Conditions were best in Southern California, where observers wittnessed the transit from start to finish with the Sun reasonably high in the sky. Conditions in the rest of North America were more problematic. Except for Florida, the East Coast was blanketed by clouds, and the weather was in flux in many other places, forcing people to glimpse the event through gaps in the clouds.
Clouds weren't a problem for solar observatories in orbit, including TRACE (Transition Region and Coronal Explorer), SOHO (Solar and Heliospheric Observatory), and Hinode (formerly Solar-B). But some ground-based observers made photographs that were nearly as sharp, like Don Parker's photograph above, a stack of 240 images shot through his 16-inch Newtonian stopped down to 6 inches. Parker's conditions in Coral Gables, Florida, were far from ideal, including lots of clouds and high winds complaints that were echoed by many other successful observers as far away as Hawaii and Australia.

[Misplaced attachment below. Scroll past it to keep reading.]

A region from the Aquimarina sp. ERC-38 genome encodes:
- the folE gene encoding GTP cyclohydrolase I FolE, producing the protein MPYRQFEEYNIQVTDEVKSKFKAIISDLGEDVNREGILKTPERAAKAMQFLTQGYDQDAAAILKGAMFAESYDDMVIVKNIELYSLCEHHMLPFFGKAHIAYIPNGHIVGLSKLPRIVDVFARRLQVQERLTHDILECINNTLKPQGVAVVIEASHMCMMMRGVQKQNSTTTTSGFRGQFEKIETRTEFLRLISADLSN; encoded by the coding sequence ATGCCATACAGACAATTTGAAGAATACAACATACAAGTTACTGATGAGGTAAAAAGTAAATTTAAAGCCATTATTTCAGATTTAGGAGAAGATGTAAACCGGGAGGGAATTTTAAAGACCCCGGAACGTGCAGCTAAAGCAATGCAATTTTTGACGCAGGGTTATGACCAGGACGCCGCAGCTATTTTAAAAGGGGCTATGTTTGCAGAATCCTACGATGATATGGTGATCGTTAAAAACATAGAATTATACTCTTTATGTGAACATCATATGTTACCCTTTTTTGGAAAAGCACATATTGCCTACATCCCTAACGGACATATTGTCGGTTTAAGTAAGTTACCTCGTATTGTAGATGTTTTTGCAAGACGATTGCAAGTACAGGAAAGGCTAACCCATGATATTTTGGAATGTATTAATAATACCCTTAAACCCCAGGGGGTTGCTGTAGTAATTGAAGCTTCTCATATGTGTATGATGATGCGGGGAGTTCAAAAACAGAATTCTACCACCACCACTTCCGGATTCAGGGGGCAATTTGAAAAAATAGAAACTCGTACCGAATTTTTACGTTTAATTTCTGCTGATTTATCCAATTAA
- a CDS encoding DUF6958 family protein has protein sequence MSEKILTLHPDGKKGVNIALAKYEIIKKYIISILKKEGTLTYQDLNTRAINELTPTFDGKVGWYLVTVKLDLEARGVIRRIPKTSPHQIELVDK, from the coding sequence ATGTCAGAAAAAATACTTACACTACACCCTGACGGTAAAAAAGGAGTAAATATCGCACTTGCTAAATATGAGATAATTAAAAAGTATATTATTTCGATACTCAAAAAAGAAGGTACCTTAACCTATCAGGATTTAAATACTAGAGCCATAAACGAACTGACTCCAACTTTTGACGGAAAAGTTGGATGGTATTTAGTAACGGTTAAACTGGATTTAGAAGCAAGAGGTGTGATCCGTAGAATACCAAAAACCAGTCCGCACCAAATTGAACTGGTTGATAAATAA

Fred Bruenjues of Ramona, California, even managed to catch Mercury before it made contact with the Sun, while crossing a small solar prominence. He describes his image as "heavily processed." A movie of the same event was recorded by the National Solar Observatory.
The next transit of Mercury will happen on May 9, 2016. But before that, there will be a far more spectacular transit of Venus on June 6, 2012. Venus is three times Mercury's size, and its only half as far from Earth when it passes between us and the Sun, so it appears six times bigger across, or 36 times bigger in area. Both of the forthcoming transits will be visible from North America.